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A well-intentioned upgrade

I’ll get the amusing story out of the way, so that this post can then assume whatever tone will ultimately fit it best.  So, during check-in, the evening manager solemnly informed me of his pleasure on behalf of the hotel in upgrading my room from my requested single to a double.  “Great!” I thought.  “Nothing wrong with a bigger bed to stretch out in.”  Well, whatever his intention and no doubt from the goodness of their hearts, the hotel upgraded me from one of these tiny beds, to two!  What a deal!  I thanked them as though it were the most princely of gifts anyway.

KGB Central Headquarters Building

Some time ago, while getting ready for this trip to the region, I had made plans to go to the KGB Museum in Vilnius.  For me, part of this tour of the various former Soviet countries is really about trying to gain as close, as accurate and as sensitive an understanding of what the period was like for those who lived through the period as I possibly can.  The KGB Museum seemed an apt destination.

Although I could not take any pictures of the interior of this chilling building (the no-photography rule was strictly enforced here), a look at the menacing front façade hints at the unpleasantness of the place.  In a way, it is fitting that you readers won’t be getting a glimpse of the exterior: scenes like this are exactly the sum total view all but the most unlucky Lithuanians got as well.  Part of the exterior, something explained only during a tour of the inside, are the little, innocuous-seeming boxes which jut out from the basement floor along the base of the outside of the building.  A guard would stand there with a complete view of the outside.  If someone wandered too close to the building, the guard would phone up to the guard-shack, and MGB policemen would fly out of the building, nab the curious gazer and yank him inside.  Then, in no uncertain terms it would be explained to him or her, what would happen the next time they came around that building.  There were apparently no repeat-offenders, judging from the meticulously-kept MGB records of those who were warned.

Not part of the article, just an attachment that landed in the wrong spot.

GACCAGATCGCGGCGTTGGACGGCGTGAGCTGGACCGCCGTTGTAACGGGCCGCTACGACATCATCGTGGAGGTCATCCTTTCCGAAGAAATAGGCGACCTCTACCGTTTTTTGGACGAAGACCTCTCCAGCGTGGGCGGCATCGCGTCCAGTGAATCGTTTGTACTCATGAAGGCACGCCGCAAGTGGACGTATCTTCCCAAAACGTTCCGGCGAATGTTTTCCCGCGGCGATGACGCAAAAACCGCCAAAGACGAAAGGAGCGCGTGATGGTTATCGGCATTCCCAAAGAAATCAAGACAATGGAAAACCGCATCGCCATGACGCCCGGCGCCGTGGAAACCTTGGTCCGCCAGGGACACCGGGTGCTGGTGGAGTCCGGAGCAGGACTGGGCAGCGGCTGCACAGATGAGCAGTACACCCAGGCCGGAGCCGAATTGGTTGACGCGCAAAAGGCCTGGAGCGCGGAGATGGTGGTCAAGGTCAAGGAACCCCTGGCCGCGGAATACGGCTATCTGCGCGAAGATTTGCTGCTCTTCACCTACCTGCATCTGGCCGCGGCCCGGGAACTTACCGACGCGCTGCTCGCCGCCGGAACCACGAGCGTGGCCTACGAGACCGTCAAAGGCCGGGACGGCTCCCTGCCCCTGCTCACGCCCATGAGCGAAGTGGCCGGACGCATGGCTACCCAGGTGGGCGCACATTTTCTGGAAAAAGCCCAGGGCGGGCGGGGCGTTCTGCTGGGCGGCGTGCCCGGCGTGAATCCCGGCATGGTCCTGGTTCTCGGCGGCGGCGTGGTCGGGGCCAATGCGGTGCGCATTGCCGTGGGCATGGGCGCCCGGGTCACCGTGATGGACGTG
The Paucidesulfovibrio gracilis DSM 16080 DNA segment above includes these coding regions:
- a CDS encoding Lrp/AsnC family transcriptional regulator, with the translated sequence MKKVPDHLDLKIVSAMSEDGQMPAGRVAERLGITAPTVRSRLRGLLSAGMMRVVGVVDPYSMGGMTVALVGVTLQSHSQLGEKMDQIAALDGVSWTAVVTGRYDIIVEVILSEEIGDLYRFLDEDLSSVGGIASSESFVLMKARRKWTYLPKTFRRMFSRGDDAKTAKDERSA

Guard-posts like these ring the building

I will tell you, though, that the inside is a very creatively arranged museum.  Some of the eavesdropping and torture-cell displays are equal to what the imagination conjures up about that era: old, sinister, crude ways of making victims’ lives hell.  If you find yourself in Vilnius, go there just to see what the place feels like.  Then, come back and tell me what the hairs on the back of your neck did.

Bricks carrying the names of some of the KGB's victims surround the entire base of the former KGB Central Headquarters today.

I left the museum and tried to deconstruct how I felt about what I had just seen.  The “no photos!” cashier lady actually precipitated the thought avalanche.  She was an older woman, someone who according to my estimation was without a doubt intimately familiar with Soviet Vilnius.  Moreover, she wore the now-familiar bored, slightly frowning expression that creased for a moment when she angrily told me to put my camera away.  So, unfairly or otherwise, I ascribed to her the role of Soviet someone-or-other.  Here she was, working in a KGB museum.  Never mind what my thoughts of the place were; what were her thoughts?  How did she feel about her place of employment?  None of this was cleared up during my pathetic attempt at a joke, and as soon as the angry crease faded back to monotone sullenness, I knew there wasn’t going to be a second crack at close, everlasting friendship.  When my walkthrough of the KGB museum ended I left, disturbed both by the overall experience of the museum and my dismal social skills.  I thought about how Lithuanians like the woman at the ticket booth shared a sharply-divided past.  Depending on social and political circumstances, the extreme ends of the spectrum consisted of people who either benefitted from the old system, or else had their lives brutally, unwillingly ripped away from them. 

So, how does each group (and this includes today’s generational “hand-me-down” perspectives regarding that era) come to grips with such a past?  How do I, how do you, feel about places such as these?  Do they imply forgiveness but not forgetfulness?  Neither one nor the other?

More about this great city next time…

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